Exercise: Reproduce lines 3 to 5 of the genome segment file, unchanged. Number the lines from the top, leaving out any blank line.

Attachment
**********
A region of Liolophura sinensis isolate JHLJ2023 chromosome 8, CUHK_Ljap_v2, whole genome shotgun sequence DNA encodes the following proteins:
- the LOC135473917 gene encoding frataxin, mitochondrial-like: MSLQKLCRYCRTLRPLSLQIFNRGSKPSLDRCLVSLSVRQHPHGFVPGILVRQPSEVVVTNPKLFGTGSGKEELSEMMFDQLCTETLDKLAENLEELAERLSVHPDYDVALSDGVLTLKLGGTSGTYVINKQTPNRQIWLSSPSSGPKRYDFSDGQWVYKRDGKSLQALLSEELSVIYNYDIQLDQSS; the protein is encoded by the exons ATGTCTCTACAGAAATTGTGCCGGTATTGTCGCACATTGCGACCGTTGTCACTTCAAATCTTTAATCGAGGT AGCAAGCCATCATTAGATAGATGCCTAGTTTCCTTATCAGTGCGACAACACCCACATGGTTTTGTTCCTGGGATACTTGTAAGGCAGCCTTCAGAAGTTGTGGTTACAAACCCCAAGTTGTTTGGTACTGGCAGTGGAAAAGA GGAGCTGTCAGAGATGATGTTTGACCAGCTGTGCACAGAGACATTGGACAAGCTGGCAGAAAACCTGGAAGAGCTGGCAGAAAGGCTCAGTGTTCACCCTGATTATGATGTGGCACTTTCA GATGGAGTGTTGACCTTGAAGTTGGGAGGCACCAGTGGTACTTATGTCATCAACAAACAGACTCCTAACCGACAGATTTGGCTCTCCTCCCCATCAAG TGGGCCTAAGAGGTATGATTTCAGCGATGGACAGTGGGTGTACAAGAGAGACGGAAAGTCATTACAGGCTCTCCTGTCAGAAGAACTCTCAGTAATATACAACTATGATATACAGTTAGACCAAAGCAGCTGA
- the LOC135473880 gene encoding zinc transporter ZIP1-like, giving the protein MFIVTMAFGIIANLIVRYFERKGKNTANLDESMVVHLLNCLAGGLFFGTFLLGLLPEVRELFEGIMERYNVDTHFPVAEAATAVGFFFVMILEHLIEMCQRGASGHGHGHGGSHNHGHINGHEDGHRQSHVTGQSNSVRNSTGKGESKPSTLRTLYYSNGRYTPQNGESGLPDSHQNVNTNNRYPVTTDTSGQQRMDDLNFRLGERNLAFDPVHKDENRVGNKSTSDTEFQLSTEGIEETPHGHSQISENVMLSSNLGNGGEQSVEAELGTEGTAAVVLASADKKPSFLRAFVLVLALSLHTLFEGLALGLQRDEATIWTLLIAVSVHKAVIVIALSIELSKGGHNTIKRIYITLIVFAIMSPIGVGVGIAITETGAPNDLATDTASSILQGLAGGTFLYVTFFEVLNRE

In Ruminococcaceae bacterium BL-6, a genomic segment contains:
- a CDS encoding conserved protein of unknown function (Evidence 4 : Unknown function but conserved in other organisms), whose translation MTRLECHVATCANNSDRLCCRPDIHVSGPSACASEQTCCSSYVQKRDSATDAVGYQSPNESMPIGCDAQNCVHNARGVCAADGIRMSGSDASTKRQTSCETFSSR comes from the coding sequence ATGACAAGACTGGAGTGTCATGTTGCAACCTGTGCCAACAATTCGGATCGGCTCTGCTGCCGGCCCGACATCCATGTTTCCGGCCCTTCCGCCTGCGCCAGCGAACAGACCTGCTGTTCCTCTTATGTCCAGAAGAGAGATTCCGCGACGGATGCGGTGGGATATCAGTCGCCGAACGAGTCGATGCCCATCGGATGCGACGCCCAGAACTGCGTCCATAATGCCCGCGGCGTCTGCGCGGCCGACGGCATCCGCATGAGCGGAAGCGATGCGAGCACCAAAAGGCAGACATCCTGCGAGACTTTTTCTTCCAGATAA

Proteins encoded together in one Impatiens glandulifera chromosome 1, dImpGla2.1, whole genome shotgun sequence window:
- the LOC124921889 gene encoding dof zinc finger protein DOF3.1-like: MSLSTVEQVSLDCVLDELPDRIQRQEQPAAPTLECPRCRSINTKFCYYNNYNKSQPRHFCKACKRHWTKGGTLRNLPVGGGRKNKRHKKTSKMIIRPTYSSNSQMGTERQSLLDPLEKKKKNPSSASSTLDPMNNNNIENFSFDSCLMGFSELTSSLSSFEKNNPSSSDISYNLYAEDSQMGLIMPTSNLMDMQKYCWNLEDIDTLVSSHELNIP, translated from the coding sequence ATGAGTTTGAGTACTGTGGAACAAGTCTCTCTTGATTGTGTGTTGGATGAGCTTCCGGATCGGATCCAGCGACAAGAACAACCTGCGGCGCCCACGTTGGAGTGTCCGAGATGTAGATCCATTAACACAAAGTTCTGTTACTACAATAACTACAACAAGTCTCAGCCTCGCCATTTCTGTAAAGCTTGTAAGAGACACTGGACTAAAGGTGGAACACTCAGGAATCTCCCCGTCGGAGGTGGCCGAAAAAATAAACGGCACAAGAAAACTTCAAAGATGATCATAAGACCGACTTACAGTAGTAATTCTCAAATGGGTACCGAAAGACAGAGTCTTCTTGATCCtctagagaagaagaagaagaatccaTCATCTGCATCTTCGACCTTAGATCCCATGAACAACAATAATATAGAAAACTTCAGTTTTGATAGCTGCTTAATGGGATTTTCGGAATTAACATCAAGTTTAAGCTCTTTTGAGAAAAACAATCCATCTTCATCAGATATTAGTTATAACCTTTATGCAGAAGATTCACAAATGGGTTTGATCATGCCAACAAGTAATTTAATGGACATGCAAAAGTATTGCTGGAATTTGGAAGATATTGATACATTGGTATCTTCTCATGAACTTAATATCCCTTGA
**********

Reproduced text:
- the LOC135473880 gene encoding zinc transporter ZIP1-like, giving the protein MFIVTMAFGIIANLIVRYFERKGKNTANLDESMVVHLLNCLAGGLFFGTFLLGLLPEVRELFEGIMERYNVDTHFPVAEAATAVGFFFVMILEHLIEMCQRGASGHGHGHGGSHNHGHINGHEDGHRQSHVTGQSNSVRNSTGKGESKPSTLRTLYYSNGRYTPQNGESGLPDSHQNVNTNNRYPVTTDTSGQQRMDDLNFRLGERNLAFDPVHKDENRVGNKSTSDTEFQLSTEGIEETPHGHSQISENVMLSSNLGNGGEQSVEAELGTEGTAAVVLASADKKPSFLRAFVLVLALSLHTLFEGLALGLQRDEATIWTLLIAVSVHKAVIVIALSIELSKGGHNTIKRIYITLIVFAIMSPIGVGVGIAITETGAPNDLATDTASSILQGLAGGTFLYVTFFEVLNRE

In Ruminococcaceae bacterium BL-6, a genomic segment contains:
- a CDS encoding conserved protein of unknown function (Evidence 4 : Unknown function but conserved in other organisms), whose translation MTRLECHVATCANNSDRLCCRPDIHVSGPSACASEQTCCSSYVQKRDSATDAVGYQSPNESMPIGCDAQNCVHNARGVCAADGIRMSGSDASTKRQTSCETFSSR comes from the coding sequence ATGACAAGACTGGAGTGTCATGTTGCAACCTGTGCCAACAATTCGGATCGGCTCTGCTGCCGGCCCGACATCCATGTTTCCGGCCCTTCCGCCTGCGCCAGCGAACAGACCTGCTGTTCCTCTTATGTCCAGAAGAGAGATTCCGCGACGGATGCGGTGGGATATCAGTCGCCGAACGAGTCGATGCCCATCGGATGCGACGCCCAGAACTGCGTCCATAATGCCCGCGGCGTCTGCGCGGCCGACGGCATCCGCATGAGCGGAAGCGATGCGAGCACCAAAAGGCAGACATCCTGCGAGACTTTTTCTTCCAGATAA